The Three Faces of Exfoliation: Part 1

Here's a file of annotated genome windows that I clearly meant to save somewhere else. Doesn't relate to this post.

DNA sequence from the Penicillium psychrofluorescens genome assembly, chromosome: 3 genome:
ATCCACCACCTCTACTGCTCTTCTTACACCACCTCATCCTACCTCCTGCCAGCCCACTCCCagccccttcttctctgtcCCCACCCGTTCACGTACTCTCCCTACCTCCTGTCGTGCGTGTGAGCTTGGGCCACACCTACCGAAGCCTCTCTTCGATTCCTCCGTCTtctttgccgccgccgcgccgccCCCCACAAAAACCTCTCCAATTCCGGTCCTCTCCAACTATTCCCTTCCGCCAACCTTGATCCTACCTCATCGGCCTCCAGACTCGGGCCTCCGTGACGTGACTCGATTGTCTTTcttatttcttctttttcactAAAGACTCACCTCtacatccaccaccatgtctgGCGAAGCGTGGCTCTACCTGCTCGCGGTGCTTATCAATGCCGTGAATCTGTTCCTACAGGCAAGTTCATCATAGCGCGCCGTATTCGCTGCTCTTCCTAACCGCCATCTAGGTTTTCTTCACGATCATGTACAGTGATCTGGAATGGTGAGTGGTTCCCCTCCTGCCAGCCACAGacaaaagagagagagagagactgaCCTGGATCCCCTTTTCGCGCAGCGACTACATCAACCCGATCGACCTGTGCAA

With so many exfoliating treatments on the market, how should you go about choosing one? The answer depends on a variety of factors—particularly your skin type. Although the number of products is endless, most of them fall into one of three categories. Let’s start with a look at the pros and cons of the hands-on approach: Manual or Mechanical Exfoliation For routine exfoliation, I recommend a gentle daily cleanser with a mild exfoliant such as white willow bark. A natural alternative to salicylic acid—an ingredient in many acne medications—this powerful but safe botanical extract is also an anti-inflammatory that stimulates and purifies the skin while also calming irritation. You can use your fingers to massage your cleanser into the skin. If your complexion is very robust, you may want to use a washcloth or sponge to increase the exfoliating effect. But remember to be gentle—the last thing you want to do it over-abrade your skin. And remember to wash your washcloth or sponge with hot, soapy water after each use. Stay away from stiff complexion brushes or loofahs—which are not only too rough, but also tend to trap bacteria and product residue that can cause breakouts and infections. At the high-tech end of this approach, there are a number of vibrating complexion brushes. These vary in quality and can be as expensive as $200. The best ones can help keep a healthy complexion glowing, but individuals with acne, rosacea, or fragile skin with broken capillaries, should steer clear of this type of device. Your complexion should be handled with the utmost care. What about facial scrubs? First of all, check out the ingredients. The good, the bad, and the ugly sides of exfoliation ultimately reside in the various type of scrubbing grains used in these products. Many types of granules are so large and jagged that they can cause microscopic lacerations on the skin surface. Surprisingly, the grains used in some types of all-natural scrubs are the worst offenders. Ground apricot pits as well as crushed nutshells, for instance have been cited by the Environmental Working Group as potential skin-health hazards. As a natural alternative, finely ground nutmeats such as almonds or walnuts combine gentleness and safety with the restorative benefits of antioxidants. To supplement these daily and weekly methods of hands-on exfoliation as you're preparing your skin for winter, you might want to try a course of professional microdermabrasion treatments. Performed by an experienced professional with state-of-the-art equipment, microdermabrasion is far safer and more effective than at-home methods. A good esthetician understands exfoliation is not an end in itself—the delicate layer of new skin that’s revealed needs to be soothed, moisturized, and replenished with nutrients. And don’t forget to protect your baby-fresh skin! A good sunscreen with at least SPF 15 will help keep your complexion rosy instead of red. Here's a great video from Dr. Schultz's Dermtv.com on how often you should exfoliate. Enjoy.